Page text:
Tourism is paying a hefty price thanks to rising car rental costs

Car rental costs at home and abroad have soared - which is off putting to tourists, so says Trevor Laffan
Tourism is paying a hefty price thanks to rising car rental costs

We want tourists to come to Ireland - but costs can be outrageous, says Trevor Laffan, especially when it comes to car rental.

Did you know that Ireland is considered a good value for money destination? Well, according to Failte Ireland, it is but they are concerned that rising car rental prices are undermining that reputation. They also worry that those who cannot secure a car booking may decide not to come to Ireland.

20% of all overseas tourists to Ireland rent a car and those who do, spend more time and money and are far more likely to visit rural Ireland. Car hire plays an important role in facilitating tourism but the cost of renting a car here is high compared to the European average.

According to the Irish Examiner, some visitors to Ireland are cancelling their holidays altogether because of the rising cost of renting a car. Visitors here face being stung for far higher costs than those in a number of other top European holiday destinations.

A reporter tried to book a car for the two-week period from eight different airports around Europe and the results showed Dublin was the most expensive. 

The cheapest option there was a VW Golf at €211.72 per day or €2,964.06 for the fortnight. The only cheaper option was a VW Mini Up at €,2024 or €144.57 a day.

I know a little about this subject because over the years I have spent a fair bit of money on car rentals abroad, particularly in Cyprus. Costs are rising there too, not nearly as much as Ireland, but enough to make me consider my options and I think my renting days are coming to an end.

Not so long ago, I was able to pick up a car in Paphos airport and hold onto it for a few weeks for a couple of hundred Euro. There were days when it was just parked up without moving, especially when I was on my own, but at that price, it didn’t matter. I was more likely to use it when my wife joined me or if we had visitors.

That’s changed now because the cost of car rental has gone through the roof. I noticed it first about twelve months ago when there was a significant jump in price but this year it’s even worse. I was looking at prices for next September/October and the best price I can come up with is about eighteen hundred Euro. Granted that’s for an extended stay but it’s still too expensive for something just a bit larger than a wheelbarrow and I can’t justify it.

I’ve now decided that the next time I travel to Larnaca, I’m going to try public transport. I have never used it before, so I have no idea how efficient or punctual the buses are but there is only one way to find out and that’s to jump on. If I need a car for any reason for a day or two, I’ll hire one.

It will be different but I’m looking forward to the challenge. Apart from the cost of renting a car, minding it comes with responsibility and I’ll be happy to have that monkey off my back. In Cyprus, when you hire a car you either pay excess insurance, which is an additional daily cost and can be expensive for long stays, or else you pre-authorise a payment on your credit card to cover the cost of any damage caused to it.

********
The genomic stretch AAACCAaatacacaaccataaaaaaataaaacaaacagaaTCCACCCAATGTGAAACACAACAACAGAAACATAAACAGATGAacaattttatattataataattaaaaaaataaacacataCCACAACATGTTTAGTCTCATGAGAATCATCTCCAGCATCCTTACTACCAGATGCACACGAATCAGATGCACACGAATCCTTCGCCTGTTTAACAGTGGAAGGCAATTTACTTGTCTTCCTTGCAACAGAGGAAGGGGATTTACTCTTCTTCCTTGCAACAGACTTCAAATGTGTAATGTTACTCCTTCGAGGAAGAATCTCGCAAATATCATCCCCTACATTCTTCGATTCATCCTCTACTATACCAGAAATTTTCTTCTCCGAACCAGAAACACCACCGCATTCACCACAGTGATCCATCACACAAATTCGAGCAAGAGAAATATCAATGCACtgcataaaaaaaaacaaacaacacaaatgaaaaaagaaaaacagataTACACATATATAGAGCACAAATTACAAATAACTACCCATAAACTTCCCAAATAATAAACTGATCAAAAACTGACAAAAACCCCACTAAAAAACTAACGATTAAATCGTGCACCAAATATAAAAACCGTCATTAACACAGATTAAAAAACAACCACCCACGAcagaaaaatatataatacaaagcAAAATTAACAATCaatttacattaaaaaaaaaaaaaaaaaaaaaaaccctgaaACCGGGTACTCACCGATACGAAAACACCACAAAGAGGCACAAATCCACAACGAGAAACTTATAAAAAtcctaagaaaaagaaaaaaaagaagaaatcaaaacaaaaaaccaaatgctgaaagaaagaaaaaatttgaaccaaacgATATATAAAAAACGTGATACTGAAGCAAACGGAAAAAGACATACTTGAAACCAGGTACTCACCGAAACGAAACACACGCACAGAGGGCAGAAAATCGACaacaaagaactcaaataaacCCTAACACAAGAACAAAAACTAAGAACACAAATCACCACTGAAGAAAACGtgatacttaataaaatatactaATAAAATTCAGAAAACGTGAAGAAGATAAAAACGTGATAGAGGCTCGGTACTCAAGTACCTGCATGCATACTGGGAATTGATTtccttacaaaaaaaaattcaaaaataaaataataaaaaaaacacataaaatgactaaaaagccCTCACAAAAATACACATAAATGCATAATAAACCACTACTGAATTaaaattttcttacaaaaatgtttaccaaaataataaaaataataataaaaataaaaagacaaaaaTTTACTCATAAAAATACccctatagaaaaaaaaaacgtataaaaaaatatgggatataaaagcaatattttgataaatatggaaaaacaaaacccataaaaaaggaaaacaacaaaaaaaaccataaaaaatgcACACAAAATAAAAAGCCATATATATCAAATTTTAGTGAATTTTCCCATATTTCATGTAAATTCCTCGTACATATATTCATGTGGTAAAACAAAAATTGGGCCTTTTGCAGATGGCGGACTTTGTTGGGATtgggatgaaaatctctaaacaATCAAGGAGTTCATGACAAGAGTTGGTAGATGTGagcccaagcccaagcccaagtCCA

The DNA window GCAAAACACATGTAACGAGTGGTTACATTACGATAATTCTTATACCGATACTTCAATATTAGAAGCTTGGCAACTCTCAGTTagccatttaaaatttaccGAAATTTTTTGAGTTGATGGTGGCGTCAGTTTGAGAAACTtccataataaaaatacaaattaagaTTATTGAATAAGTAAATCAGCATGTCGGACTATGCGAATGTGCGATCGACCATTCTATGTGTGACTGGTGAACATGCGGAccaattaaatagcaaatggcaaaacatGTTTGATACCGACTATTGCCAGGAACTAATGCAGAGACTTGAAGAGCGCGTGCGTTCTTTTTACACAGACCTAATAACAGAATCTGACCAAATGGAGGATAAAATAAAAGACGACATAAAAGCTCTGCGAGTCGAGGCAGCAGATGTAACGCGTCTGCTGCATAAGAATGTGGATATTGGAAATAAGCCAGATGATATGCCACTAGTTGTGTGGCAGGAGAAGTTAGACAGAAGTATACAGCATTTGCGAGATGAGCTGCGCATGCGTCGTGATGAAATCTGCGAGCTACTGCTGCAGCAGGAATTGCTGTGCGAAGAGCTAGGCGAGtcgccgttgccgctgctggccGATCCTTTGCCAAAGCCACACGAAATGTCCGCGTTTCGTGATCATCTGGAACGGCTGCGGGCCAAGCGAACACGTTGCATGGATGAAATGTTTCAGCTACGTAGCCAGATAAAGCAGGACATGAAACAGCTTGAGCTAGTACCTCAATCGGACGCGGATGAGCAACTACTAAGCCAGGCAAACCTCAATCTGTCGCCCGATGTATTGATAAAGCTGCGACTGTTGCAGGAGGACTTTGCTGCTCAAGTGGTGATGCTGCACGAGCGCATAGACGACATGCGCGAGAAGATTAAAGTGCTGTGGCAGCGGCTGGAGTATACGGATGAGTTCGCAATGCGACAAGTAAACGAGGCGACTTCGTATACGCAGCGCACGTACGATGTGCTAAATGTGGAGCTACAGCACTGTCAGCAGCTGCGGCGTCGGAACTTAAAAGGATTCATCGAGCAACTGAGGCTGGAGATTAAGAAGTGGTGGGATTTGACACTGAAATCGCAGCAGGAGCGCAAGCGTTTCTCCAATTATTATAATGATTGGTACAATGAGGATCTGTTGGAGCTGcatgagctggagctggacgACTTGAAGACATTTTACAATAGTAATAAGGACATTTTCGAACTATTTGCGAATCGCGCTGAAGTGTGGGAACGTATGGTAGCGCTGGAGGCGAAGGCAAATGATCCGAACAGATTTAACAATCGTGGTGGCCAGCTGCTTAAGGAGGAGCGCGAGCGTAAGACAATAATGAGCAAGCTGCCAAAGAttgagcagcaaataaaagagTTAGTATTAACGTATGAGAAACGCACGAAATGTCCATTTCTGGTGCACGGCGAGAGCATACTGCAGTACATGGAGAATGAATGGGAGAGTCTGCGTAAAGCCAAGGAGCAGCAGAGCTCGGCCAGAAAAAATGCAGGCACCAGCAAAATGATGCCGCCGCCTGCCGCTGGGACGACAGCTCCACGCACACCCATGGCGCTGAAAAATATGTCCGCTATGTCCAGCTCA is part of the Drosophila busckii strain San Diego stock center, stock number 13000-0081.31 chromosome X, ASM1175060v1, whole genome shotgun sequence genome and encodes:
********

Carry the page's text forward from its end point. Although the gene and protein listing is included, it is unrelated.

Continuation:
That sum varies but it’s usually about €800 or €900. If you return the car without a scratch, that preauthorisation is marked void and there’s no problem. But if you return the car with a mark above the size of a €2 coin, the rental company takes the cost of the repair from that sum. It’s a bit hit and miss though.

Last April, my rental was parked on the side of the street when someone reversed into the driver’s door and drove off. A local guy witnessed it and said the driver was a little old lady. When she was later questioned by the police, she denied hitting my car. It’s possible she didn’t even realise it because the damage was minor, but it was still going to cost me.

The police investigation went nowhere, and I was left to pay for the damage. When I returned the car to the company, they sent a photograph of the damaged door to the maintenance people who estimated the cost of repair at €350. That amount was then charged to my credit card.

To counteract that, I take out an annual insurance policy, around €50, to cover that excess insurance, so I can claim those costs when I return home. It’s a little tedious and time consuming but it’s worth it in the end. Still, it’s not what you want to be dealing with when you’re on holidays.

I’ve been involved in several incidents out there over the years so I’m constantly on my guard and not only when I’m out on the road either. I even worry about the car when it’s in the designated parking space so not having that responsibility next time will be a relief. If I’m thinking that way, you can be sure visitors to Ireland will be thinking similarly and that’s not the only problem for Failte Ireland.

The hospitality industry is crying out for support. Hotels constantly remind us about their struggles during Covid and how badly they need business. They want the tourists to come. They would also like the rest of us to holiday at home, but while they deny price gouging, the costs are still outrageous.

Expensive hotel accommodation, the cost of eating out, and our unpredictable weather are already serious considerations for any would-be tourist. Add the exorbitant cost of car hire to the pot as well and Failte Ireland have every reason to be concerned.

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